I never won any oriental dance competition. Which is funny, despite my attendance in important Bellydance events in France, my work was really noticed thanks to the videos of my performances in restaurants or even the videos recorded using cell phones of my own event « L'Orient dans tous ses états » which I’ve organized for 3 years. The first organizers in the field who believed in me and gave me the opportunity to express myself as a professional artist on stage were : Maryam de Suisse (Esquisse d'Orient), Meryem Coing (Al Wafaa) and Soraya Saadi (Et si l'orient m'était conté). I thank them from the bottom of my heart because, thanks to them, my career took a great turn at the national level. Today, I have new opportunities to dance and teach in France and Switzerland, and I hope this is just the beginning…
What kind of Bellydance costume do you like wearing onstage and during your lessons?
I like the work of Eastern countries designers. I love the elegance of their Bellydance costumes and their delicacy, as well as their inspirations for the ballroom dance outfits. I like the work of Patrycja Marzec or Aliah Kluchenkova (Poland).
During Bellydance classes, I wear trendy workout dance outfits, not really oriental ones: short skirts, dance tights, tops and leg warmers. I’ve been a big fan of leg warmers since this winter: useful and comfortable to keep my knees and ankles warm (it’s important !)
What are your 3 favorite Oriental music titles and why?
Humm... Pass?! I listen and like too many oriental music titles! But I’ll talk to you about some which are special to me.
- « Ma wahachnak » from Mohammed Assaf : I remember discovering this musical gem on a summer evening and spending the night listening to it at least 100 times and crying non-stop as it echoed in me during this period of my life. The title means « Have I missed you? », from which I created a solo with a whole game of Bellydance veil to express my feelings, my sorrows. For the little crunchy anecdote ;-) this solo was inspired by a break up with a boy who wasn’t very kind to me and it was very complicated to perform it onstage because I couldn’t forget my sorrows. I finally managed to dance it for me and with my heart in Lyon on the stage of the Festival « Et si l'orient m'était conté »... If this person reads this interview I’d like to tell him: Thanks for the solo, but I don’t miss you anymore! ;-)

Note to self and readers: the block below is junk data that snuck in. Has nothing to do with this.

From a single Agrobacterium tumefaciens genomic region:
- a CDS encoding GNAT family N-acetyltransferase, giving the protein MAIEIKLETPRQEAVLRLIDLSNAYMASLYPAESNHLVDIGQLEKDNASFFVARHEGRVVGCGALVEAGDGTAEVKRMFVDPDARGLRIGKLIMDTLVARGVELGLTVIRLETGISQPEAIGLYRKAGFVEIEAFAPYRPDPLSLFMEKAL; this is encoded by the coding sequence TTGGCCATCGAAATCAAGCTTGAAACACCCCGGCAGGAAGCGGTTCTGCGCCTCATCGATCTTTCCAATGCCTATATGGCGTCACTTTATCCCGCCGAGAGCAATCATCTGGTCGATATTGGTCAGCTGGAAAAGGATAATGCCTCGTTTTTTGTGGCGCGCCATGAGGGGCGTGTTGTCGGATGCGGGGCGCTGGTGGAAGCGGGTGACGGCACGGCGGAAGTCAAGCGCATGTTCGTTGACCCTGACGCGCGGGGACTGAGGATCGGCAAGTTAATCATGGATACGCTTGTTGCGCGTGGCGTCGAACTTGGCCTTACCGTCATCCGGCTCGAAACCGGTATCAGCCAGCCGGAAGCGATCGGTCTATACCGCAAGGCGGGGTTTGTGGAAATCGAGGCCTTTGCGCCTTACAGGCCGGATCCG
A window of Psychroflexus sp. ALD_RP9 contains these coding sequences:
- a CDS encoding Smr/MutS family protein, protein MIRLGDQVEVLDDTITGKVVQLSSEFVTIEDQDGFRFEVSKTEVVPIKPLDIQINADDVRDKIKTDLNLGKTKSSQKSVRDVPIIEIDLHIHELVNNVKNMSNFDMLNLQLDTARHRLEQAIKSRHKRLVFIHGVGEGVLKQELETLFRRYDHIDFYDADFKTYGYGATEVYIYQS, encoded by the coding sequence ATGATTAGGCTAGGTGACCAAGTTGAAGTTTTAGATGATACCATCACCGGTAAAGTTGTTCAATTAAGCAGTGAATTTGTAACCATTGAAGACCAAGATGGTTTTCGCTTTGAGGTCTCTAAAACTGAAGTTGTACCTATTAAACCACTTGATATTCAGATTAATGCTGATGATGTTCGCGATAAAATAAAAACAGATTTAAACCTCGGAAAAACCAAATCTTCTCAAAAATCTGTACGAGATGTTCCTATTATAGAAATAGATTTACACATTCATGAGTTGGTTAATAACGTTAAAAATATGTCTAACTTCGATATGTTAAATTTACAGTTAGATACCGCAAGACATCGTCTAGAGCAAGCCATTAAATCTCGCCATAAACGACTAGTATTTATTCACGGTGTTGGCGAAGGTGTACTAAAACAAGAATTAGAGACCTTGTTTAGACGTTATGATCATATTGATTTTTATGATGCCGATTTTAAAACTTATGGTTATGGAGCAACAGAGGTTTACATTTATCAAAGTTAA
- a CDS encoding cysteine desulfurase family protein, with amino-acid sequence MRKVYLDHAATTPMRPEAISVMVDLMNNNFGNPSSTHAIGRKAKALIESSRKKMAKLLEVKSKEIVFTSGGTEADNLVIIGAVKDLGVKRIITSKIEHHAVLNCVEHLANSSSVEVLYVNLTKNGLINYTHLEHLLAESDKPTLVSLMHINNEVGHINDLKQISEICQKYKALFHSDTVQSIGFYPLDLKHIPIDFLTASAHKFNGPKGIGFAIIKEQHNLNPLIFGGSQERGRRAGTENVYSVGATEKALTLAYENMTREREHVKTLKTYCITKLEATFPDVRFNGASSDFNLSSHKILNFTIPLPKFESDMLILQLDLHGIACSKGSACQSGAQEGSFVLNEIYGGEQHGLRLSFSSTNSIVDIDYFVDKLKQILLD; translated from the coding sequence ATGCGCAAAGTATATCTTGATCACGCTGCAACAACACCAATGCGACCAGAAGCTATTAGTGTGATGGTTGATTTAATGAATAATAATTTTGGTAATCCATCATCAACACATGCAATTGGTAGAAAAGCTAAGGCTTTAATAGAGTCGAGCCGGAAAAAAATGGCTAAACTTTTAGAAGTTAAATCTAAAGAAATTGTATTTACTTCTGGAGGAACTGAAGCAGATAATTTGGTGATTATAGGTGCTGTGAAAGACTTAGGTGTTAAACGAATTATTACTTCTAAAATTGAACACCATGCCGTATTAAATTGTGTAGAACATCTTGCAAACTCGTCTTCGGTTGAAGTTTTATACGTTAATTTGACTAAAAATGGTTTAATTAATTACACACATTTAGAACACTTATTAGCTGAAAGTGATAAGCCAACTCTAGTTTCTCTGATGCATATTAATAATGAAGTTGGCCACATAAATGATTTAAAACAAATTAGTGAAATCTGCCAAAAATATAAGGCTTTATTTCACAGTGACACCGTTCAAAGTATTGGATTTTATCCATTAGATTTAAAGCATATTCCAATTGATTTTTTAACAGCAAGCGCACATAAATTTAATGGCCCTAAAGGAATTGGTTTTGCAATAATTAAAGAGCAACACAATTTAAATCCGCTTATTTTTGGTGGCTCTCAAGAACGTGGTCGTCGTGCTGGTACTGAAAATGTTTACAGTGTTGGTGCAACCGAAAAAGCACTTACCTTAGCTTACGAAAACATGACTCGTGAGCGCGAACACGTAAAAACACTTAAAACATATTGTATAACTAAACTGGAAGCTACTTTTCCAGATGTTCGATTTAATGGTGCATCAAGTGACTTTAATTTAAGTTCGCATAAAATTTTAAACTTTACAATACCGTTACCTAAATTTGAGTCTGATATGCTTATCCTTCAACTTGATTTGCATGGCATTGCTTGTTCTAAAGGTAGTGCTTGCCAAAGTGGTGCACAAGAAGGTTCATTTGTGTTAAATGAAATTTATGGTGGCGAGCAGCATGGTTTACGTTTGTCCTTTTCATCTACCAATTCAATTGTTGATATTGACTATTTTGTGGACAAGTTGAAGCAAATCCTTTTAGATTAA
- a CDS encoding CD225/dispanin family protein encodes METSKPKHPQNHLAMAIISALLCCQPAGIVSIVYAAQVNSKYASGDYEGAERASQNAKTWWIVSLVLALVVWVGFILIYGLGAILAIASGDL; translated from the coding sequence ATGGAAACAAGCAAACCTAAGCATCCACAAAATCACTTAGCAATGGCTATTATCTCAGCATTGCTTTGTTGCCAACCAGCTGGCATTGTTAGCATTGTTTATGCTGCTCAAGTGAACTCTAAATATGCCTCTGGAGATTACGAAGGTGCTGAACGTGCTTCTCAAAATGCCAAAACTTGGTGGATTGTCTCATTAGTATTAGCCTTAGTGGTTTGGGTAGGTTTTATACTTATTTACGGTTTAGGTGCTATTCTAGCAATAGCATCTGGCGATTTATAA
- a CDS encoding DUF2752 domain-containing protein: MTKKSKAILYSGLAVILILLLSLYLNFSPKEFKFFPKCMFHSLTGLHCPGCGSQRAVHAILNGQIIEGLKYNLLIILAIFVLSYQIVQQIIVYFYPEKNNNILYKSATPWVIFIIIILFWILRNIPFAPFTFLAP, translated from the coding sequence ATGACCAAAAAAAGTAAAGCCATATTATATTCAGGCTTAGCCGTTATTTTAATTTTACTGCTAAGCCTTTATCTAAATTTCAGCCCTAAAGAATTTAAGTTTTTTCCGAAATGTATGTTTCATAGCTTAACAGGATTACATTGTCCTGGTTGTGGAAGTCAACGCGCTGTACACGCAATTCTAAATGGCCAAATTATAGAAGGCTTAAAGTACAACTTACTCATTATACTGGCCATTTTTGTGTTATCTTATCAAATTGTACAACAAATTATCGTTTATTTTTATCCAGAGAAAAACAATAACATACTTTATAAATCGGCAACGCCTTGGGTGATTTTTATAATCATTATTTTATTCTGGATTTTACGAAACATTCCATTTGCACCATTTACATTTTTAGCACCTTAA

- « That's freedom » from Artem Uzunov : I also have a funny anecdote about the creation of this solo! At this time, I was regularly working at a restaurant On the Atlantic coast and one evening, the boss was quite nasty with me and kept criticizing me. I was never good enough. In short, he was never satisfied and he got on my nerves. I started this music for my last dance, one I had never danced on before, I danced freestyle and was most of all very angry! I remember the reaction of the customers, they ALL forgot about their plates to look at me… First: silence... then applause and cheers to the end with a standing ovation. After this solo, the boss apologized…
- « Hawel Teftekerni » Cd Mercedes Nieto : It’s a remake of Abdelhalim Hafez, a tarab where the lyrics talk about nostalgia and a love story which is over: " Try to remember the words you told me and which I always believed, I’ll always call you « Habibi » ( = my love )". To sum up the meaning of the song in only a few words... This solo, I created it after Caroline Achouri asked me to, I wanted to represent the classic Egyptian picture for her festival of Tribal Fusion & ATS in Toulouse « Back to the roots ». It was an honor and a challenge to create and present this solo, especially since til then lots of French bellydancers only know me through my drums solos. It was the perfect opportunity to show my ability to interpret something deeper and more authentic on stage. I hope to show you the complete video very soon!
Other than Bellydance, what other dances are you attracted to?
I love dance in general so it’s difficult to choose... I love ragga dancehall a lot, and more recently the reggaeton, in which we find the hips’ swings and also lots of power and energy. Most of all, I love the dancers’ attitude and confidence.
Apart from that, I’ll always be amazed by the grace and lightness of the ballet dancer or the elegance and sensuality of the dances for couples.